Pies Are Just Sweet Calzones

Considering that even pies can be understood in different ways, interpreting history can seem a lost cause. But it is having a multiplicity of voices that leads to a balanced historical narrative.

By Lilia Lockwood

In 1977, NASA launched the Golden Record into outer space aboard Voyagers 1 and 2. The two copies of the record had images and sounds of life on earth, including nature sounds, greetings in 55 languages, and music from different eras and cultures. This is easily the most ambitious time capsule, as it seeks to convey the entirety of human experience on our planet over millennia. We may never know if it reaches extraterrestrials, but it does raise another question: is it possible to capture a place and moment in time?

I’ve been thinking about this since watching an episode of one of my favourite television shows, Parks and Recreation. The satirical sitcom follows the trials and triumphs of determined public servant Leslie Knope (Amy Poehler) and her team at the small-town parks and rec department of Pawnee, Indiana. Be warned: this blog post contains spoilers for season 3, episode 3. And gifs. Lots of gifs.

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When you realize you can write about history AND Parks and Rec. Photo: Reaction Gifs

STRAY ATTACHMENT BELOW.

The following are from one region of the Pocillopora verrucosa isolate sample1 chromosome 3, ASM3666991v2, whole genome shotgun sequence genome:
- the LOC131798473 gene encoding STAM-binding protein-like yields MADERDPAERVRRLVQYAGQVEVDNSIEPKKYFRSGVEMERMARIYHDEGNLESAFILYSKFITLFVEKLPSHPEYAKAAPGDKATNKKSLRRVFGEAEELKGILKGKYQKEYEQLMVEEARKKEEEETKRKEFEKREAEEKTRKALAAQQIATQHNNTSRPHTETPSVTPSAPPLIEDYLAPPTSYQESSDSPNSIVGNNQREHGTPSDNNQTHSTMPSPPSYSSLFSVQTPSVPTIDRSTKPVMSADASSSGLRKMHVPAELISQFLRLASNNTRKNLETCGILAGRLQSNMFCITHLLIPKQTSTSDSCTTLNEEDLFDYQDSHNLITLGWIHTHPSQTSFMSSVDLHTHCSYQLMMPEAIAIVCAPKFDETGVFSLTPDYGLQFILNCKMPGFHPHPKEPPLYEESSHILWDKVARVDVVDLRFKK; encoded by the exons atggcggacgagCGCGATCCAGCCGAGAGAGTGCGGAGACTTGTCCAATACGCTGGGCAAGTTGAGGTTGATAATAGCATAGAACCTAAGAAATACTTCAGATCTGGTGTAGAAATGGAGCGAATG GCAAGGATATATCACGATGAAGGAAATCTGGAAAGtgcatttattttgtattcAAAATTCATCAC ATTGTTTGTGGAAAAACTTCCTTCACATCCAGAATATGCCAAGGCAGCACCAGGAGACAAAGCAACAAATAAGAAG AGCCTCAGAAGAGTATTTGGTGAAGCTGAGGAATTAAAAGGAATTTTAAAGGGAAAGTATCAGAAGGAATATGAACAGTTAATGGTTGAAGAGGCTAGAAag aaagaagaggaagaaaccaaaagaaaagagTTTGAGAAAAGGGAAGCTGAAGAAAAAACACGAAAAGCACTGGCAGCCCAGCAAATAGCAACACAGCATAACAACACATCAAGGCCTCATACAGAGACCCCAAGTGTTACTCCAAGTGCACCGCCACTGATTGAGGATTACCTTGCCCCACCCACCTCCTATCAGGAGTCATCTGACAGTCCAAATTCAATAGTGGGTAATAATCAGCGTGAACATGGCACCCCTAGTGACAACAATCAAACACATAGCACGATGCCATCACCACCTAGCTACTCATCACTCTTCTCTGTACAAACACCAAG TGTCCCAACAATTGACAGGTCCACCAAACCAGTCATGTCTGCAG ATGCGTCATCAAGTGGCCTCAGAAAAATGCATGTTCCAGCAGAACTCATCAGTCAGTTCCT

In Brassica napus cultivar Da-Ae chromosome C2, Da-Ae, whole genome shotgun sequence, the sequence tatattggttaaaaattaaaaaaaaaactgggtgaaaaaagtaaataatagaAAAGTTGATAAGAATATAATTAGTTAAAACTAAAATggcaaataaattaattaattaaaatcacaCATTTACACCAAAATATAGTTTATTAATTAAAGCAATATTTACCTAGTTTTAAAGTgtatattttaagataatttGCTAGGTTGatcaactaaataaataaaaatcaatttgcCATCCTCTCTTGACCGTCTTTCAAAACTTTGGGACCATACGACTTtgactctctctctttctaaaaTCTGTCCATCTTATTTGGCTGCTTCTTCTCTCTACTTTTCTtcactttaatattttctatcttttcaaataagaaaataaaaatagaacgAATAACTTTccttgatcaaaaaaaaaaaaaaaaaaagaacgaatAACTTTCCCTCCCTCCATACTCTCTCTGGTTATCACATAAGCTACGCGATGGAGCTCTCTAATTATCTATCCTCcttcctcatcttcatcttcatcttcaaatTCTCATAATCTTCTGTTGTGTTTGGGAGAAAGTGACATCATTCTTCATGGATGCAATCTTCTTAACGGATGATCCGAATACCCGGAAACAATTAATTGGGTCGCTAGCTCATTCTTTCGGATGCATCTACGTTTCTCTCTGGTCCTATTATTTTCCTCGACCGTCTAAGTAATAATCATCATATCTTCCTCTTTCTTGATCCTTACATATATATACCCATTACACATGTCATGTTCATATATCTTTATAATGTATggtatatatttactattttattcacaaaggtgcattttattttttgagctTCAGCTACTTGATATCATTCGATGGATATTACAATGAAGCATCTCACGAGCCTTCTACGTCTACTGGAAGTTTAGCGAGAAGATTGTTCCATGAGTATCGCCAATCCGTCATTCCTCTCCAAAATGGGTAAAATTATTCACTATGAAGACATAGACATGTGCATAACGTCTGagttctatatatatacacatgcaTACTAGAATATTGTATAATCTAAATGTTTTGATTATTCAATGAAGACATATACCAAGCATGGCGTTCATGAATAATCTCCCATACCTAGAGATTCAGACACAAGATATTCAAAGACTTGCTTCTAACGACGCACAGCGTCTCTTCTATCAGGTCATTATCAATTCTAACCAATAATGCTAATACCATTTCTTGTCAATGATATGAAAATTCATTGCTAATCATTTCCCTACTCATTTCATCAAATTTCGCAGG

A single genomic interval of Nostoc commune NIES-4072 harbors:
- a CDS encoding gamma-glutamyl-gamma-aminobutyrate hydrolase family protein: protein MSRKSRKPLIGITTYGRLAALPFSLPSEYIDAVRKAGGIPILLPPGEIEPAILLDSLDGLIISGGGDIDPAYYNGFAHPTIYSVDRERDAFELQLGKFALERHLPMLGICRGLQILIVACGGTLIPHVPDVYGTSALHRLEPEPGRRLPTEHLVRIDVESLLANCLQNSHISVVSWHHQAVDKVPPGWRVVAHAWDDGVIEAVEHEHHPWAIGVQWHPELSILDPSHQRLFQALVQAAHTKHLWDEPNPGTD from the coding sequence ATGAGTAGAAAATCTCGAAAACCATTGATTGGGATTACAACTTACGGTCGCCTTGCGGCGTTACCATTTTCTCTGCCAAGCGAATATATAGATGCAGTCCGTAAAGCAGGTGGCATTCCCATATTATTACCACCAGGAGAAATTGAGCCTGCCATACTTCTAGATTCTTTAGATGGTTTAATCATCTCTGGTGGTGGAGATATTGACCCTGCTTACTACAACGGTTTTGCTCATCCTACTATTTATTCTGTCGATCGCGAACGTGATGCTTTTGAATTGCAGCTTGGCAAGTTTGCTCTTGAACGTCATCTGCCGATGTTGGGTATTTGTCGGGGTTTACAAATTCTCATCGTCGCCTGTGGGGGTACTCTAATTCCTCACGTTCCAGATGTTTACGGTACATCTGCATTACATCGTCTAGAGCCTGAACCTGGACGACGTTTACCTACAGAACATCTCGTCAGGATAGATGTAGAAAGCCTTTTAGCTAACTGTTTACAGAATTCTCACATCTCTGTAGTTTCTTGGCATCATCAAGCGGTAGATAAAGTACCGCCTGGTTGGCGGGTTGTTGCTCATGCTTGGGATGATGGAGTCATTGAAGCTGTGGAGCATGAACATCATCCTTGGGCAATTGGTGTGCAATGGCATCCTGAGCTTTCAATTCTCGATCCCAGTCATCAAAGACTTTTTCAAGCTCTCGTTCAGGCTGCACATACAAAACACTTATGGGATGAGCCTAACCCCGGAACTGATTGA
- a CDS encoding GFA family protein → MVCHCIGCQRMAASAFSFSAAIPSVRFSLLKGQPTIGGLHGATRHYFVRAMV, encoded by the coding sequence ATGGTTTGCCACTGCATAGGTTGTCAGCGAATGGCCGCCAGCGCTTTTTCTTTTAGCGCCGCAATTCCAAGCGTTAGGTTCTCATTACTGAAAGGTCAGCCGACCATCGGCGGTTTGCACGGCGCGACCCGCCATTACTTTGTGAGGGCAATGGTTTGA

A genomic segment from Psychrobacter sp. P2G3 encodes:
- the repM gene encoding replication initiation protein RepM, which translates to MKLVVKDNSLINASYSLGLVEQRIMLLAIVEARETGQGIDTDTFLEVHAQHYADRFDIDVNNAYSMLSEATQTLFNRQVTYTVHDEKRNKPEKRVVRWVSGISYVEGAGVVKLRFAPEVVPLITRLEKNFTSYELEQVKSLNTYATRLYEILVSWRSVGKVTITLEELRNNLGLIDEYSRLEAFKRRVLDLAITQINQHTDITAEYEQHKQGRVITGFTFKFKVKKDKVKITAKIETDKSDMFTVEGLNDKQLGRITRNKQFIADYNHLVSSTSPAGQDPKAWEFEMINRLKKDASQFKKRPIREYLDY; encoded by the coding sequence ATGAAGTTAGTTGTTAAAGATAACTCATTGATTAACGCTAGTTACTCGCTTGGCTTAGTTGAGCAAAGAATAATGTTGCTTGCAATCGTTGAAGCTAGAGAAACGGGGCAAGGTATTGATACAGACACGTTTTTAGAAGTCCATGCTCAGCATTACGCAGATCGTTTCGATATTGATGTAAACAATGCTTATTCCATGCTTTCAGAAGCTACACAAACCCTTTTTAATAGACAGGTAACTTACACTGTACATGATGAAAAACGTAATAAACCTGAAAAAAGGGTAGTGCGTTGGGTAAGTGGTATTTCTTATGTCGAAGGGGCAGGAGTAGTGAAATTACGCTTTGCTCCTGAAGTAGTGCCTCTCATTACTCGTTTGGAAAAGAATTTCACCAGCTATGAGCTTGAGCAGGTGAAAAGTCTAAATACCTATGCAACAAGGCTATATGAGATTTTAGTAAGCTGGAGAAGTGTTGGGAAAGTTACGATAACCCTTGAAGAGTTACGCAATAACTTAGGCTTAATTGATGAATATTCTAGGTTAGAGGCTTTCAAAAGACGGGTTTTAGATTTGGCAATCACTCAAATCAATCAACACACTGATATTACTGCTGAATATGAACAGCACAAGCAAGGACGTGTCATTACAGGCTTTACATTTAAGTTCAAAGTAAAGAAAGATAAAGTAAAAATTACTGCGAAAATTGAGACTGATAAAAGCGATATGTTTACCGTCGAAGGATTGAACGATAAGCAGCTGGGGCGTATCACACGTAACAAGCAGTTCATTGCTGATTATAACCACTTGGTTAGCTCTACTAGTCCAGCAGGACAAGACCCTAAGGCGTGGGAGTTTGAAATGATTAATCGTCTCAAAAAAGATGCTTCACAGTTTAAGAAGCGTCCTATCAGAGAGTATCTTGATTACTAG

The premise for the episode is that Leslie has decided to make a time capsule that represents life in Pawnee. She soon finds, however, that there are different understandings of what exactly constitutes “life in Pawnee.” The episode starts with Jerry, one of the department’s employees, saying that he has brought his mother’s diaries to put in the time capsule. Leslie thinks this idea is perfect. Amen, Leslie! Discovering a historical diary of daily life is every historian’s dream.

Events take a turn when word gets out about the department’s time capsule project, bringing Pawnee citizen Mr. Kelly Larson to Leslie’s office. He demands that the book Twilight, by Stephenie Meyer, be included in the capsule. At first, Leslie is dead set against this. What, she wonders (as most viewers likely do), does a teen vampire romance have to do with Pawnee?

But then, Leslie has an epiphany:

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and his daughter reading that book
Photo: Gifglobe

Leslie thought the time capsule should include what are traditionally considered historical items, such as her book A brief history of everything that has ever happened since Pawnee was founded. But she realizes that each person is experiencing life in Pawnee differently, and the time capsule has to reflect that. She organizes a public forum to hear ideas for what additional items to add, where everyone starts arguing over suggestions. Twilight is too Christian! Twilight is not Christian enough!